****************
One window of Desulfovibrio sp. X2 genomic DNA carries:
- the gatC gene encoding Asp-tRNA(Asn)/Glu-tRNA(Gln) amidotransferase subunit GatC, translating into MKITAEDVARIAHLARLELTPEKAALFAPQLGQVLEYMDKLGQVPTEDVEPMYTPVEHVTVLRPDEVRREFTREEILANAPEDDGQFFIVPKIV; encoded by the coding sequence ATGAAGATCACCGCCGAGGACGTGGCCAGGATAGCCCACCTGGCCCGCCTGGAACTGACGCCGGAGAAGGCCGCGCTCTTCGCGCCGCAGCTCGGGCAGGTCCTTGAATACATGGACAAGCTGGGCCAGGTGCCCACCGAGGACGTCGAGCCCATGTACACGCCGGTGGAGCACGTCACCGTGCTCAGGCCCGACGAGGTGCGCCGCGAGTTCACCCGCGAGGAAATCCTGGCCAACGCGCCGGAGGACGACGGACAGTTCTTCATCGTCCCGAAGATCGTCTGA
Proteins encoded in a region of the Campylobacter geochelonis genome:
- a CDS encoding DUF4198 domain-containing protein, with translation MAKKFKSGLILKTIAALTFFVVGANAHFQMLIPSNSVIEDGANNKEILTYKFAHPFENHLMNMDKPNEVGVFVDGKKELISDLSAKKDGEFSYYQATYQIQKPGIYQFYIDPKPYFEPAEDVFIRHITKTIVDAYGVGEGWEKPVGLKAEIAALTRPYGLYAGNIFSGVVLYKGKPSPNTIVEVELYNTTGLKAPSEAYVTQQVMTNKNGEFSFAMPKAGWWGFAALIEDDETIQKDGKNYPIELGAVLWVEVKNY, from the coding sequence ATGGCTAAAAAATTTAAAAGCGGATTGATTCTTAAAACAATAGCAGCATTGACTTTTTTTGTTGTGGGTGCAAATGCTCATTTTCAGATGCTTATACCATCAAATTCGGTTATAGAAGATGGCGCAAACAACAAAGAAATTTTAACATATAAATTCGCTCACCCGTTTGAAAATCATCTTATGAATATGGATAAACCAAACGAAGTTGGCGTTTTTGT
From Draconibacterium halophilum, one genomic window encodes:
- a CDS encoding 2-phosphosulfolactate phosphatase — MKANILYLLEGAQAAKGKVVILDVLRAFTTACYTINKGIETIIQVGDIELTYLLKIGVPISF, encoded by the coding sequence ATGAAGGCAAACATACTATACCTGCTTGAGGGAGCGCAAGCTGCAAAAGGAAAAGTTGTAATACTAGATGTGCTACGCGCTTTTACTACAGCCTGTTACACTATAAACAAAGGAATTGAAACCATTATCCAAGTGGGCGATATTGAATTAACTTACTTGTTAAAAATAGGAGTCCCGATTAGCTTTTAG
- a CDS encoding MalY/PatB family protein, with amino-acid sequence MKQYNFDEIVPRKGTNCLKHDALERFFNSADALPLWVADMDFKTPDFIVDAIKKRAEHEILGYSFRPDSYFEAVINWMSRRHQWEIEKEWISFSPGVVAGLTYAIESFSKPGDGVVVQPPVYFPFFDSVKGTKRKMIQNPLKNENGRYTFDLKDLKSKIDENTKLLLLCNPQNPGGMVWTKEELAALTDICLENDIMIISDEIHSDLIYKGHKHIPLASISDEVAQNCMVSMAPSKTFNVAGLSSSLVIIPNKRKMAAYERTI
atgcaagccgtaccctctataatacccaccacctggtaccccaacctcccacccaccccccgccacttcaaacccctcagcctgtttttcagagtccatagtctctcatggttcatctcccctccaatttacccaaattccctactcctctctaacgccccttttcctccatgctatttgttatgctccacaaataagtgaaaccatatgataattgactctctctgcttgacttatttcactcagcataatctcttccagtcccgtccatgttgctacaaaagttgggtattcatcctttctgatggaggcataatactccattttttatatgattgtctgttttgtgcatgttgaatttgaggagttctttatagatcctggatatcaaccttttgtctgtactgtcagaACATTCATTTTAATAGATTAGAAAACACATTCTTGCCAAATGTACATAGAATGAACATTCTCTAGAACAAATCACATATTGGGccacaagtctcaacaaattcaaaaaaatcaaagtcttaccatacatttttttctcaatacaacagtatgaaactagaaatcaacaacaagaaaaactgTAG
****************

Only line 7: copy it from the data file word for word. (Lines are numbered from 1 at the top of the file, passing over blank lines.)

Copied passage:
- a CDS encoding MalY/PatB family protein, with amino-acid sequence MKQYNFDEIVPRKGTNCLKHDALERFFNSADALPLWVADMDFKTPDFIVDAIKKRAEHEILGYSFRPDSYFEAVINWMSRRHQWEIEKEWISFSPGVVAGLTYAIESFSKPGDGVVVQPPVYFPFFDSVKGTKRKMIQNPLKNENGRYTFDLKDLKSKIDENTKLLLLCNPQNPGGMVWTKEELAALTDICLENDIMIISDEIHSDLIYKGHKHIPLASISDEVAQNCMVSMAPSKTFNVAGLSSSLVIIPNKRKMAAYERTI